H for Health
A Small, Nutrient-Rich Superstar for Adults
If you wish to eat a plant-based diet for reasons related to health, sustainability, animal-welfare, or ocean biodiversity, then crushed flaxseed is a fantastic and affordable alternative to get your essential omega-3 fatty acids. In the context of diet and nutrition, “essential” implies that our bodies cannot produce these substances, and we must acquire them from our food or dietary supplements.
Flaxseeds can be found in regular supermarkets at a relatively low price. Organic varieties are readily available to bypass pesticide residues, which recent studies suggest might be detrimental to our gut microbiota.
Flaxseeds are filled with health-enhancing compounds that offer considerable benefits in addressing heart disease, cancer, type 2 diabetes, inflammation, and constipation. They hold the record for the highest content of essential omega-3 fatty acids in food. They also contain ample dietary fiber, antioxidants, vitamins, minerals, and a group of phytoestrogens called lignans. For optimal utilization, flaxseed should be crushed before consumption.
By adding a tablespoon of crushed flaxseed to your daily meals, you can achieve significant health improvements.
Table of Content
5 Potential Health Benefits of Flaxseed:
1. Flaxseed and Our Circulatory System
Omega-3 combats inflammation and benefits our blood vessels. Studies have shown that regular flaxseed intake can lower blood pressure and reduce harmful LDL cholesterol, consequently reducing our risk of heart disease.
2. Flaxseed and Cancer
Research indicates that flaxseeds may inhibit cancer cell growth. Flaxseeds are the most abundant dietary source of lignans. These potent antioxidants protect our cells from damage that can contribute to cancer development. Lignans resemble the female sex hormone estrogen but typically exert an anti-estrogen effect. They can block natural estrogen by binding to the body’s estrogen receptors without activating them as much as natural estrogen does. This is particularly beneficial in breast cancer.
3. Flaxseed and Type-2 Diabetes
Studies show that flaxseeds can help reduce blood sugar levels in individuals with diabetes and prediabetes. This is partly due to flaxseeds’ rich fiber content, which stabilizes blood sugar, and their high antioxidant content, which improves insulin sensitivity.
4. Flaxseed and Inflammation
The high omega-3 and lignan content in flaxseeds grant them anti-inflammatory properties from which we can all benefit. Western dietary patterns often lead to chronic inflammation and obesity, which further promote inflammation.
5. Flaxseed and Constipation
The abundant fiber in flaxseeds makes them an excellent remedy for constipation, a common ailment in the Western world. Fewer than 5% of Americans consume enough fiber.
Content of Cadmium and Cyanide in Flaxseeds
Although flaxseeds are among the most health-promoting foods, they demonstrate that “more is not always better”. Flaxseeds contain trace amounts of the heavy metal cadmium and the toxic compound cyanide, making it inadvisable to consume them in large quantities. However, current evidence does not suggest that consuming one tablespoon of crushed flaxseeds daily poses any risk for adults regarding cadmium or cyanide content.
Cadmium is present everywhere in the soil. High intake of cadmium can cause kidney damage and possibly increase the risk of cancer, which is why official dietary guidelines recommend that we pay attention to our total intake of cadmium in our diet. However, research suggests that the cadmium content in our diet may not be as significant if the diet contains many plants. This is because we absorb cadmium less effectively from plants than from animal foods. The high fiber content in plants inhibits the absorption of cadmium, leading to an increase in the cadmium content in feces. The opposite is true for a diet rich in animal foods, where cadmium absorption is increased, and excretion is lower.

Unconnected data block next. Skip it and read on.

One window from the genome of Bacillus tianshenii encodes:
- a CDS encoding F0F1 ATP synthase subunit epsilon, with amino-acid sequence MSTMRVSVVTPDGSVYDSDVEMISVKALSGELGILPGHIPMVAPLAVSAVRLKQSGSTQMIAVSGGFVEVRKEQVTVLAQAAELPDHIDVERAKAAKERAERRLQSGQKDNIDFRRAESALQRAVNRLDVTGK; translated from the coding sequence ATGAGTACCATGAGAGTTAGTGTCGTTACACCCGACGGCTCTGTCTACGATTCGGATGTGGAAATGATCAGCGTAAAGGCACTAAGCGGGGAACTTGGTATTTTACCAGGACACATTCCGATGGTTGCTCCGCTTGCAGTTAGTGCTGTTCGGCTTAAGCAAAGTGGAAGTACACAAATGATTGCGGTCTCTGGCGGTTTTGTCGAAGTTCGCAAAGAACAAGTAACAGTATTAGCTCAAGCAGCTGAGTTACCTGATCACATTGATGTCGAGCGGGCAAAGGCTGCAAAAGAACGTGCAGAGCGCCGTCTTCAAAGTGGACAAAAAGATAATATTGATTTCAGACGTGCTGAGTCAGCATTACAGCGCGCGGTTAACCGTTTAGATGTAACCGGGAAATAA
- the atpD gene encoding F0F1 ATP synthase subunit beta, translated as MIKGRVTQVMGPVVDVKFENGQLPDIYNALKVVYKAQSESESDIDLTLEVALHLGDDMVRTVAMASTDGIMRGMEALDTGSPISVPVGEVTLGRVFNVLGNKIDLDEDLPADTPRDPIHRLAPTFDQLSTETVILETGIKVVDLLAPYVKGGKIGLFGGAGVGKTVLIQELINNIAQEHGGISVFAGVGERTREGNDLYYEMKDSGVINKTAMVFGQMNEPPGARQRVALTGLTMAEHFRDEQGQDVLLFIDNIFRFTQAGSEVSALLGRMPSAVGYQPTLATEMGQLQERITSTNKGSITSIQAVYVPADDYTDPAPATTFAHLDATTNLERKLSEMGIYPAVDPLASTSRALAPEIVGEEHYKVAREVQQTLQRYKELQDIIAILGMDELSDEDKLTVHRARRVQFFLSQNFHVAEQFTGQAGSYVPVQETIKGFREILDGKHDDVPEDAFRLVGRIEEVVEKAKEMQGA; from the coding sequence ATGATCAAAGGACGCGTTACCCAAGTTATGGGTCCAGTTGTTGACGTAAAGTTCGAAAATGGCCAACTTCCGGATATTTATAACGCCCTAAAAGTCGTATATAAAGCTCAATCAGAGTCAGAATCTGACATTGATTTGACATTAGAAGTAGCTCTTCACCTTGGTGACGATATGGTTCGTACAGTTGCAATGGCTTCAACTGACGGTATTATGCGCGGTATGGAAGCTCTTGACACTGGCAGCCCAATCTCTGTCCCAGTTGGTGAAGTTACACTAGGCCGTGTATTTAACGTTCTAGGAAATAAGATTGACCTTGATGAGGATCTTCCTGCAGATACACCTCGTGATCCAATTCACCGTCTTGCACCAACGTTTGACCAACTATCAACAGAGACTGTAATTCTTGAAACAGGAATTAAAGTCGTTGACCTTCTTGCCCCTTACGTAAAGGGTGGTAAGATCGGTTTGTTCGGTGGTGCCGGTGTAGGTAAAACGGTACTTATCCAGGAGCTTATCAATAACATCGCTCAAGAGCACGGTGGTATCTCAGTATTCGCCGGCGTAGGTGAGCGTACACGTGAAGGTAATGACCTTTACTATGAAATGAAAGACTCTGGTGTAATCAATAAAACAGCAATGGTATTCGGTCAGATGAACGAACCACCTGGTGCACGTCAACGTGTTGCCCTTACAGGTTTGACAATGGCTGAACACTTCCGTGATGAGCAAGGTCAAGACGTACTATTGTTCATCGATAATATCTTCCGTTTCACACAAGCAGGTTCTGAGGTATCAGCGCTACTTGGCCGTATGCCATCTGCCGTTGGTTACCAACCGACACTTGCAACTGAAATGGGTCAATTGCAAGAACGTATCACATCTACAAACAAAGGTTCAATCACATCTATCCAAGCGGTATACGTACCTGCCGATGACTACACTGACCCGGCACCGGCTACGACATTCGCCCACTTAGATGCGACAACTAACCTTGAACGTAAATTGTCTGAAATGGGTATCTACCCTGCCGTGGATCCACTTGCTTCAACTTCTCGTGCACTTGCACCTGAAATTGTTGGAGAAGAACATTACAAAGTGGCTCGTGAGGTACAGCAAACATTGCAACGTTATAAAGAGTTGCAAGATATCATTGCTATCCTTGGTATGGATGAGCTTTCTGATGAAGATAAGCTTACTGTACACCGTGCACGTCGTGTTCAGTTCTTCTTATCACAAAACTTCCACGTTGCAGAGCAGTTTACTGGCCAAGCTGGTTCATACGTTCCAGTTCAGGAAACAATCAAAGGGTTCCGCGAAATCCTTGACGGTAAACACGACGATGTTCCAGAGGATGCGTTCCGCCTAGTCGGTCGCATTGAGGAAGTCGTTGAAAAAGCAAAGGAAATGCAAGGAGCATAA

Similarly to more than 2000 other plants, flaxseeds contain cyanogenic glycosides. These can be converted into the poisonous substance cyanide when the flaxseeds are ground. So, is it safe to consume one tablespoon of crushed flaxseeds per day? Research has shown that in a group of subjects who ate 30 grams (approximately 4.5 tablespoons) of crushed flaxseeds on an empty stomach, the subsequent average cyanide level in their blood was only 25% of the value deemed risk-free by the European Food Safety Authority (EFSA). There have been no documented cases of cyanide poisoning from the consumption of crushed flaxseeds in the scientific literature. Therefore, there is no evidence to suggest that the daily intake of one tablespoon of crushed flaxseeds for adults poses any risk in terms of the cyanide content in flaxseeds.
How Can We Incorporate More Flaxseeds into Our Diet?
To fully benefit from the health-promoting substances in flaxseeds, they should be crushed before consumption. You can easily do this yourself with a coffee grinder or small blender, or buy them pre-crushed. Crushed flaxseeds have a mild, nutty taste, making them easy to add to your diet. You can sprinkle them on muesli or yogurt, incorporate them into salads and smoothies, or add them to baked goods. When mixed with water, crushed flaxseeds can even substitute for eggs in many recipes, known as ‘flaxseed eggs’.
When we begin to increase the fiber content in our diet, it can initially cause some extra gas and occasionally stomach pains. It’s always a good idea to implement dietary changes gradually, so the body can adapt. This advice applies generally when transitioning to a more plant-based diet.
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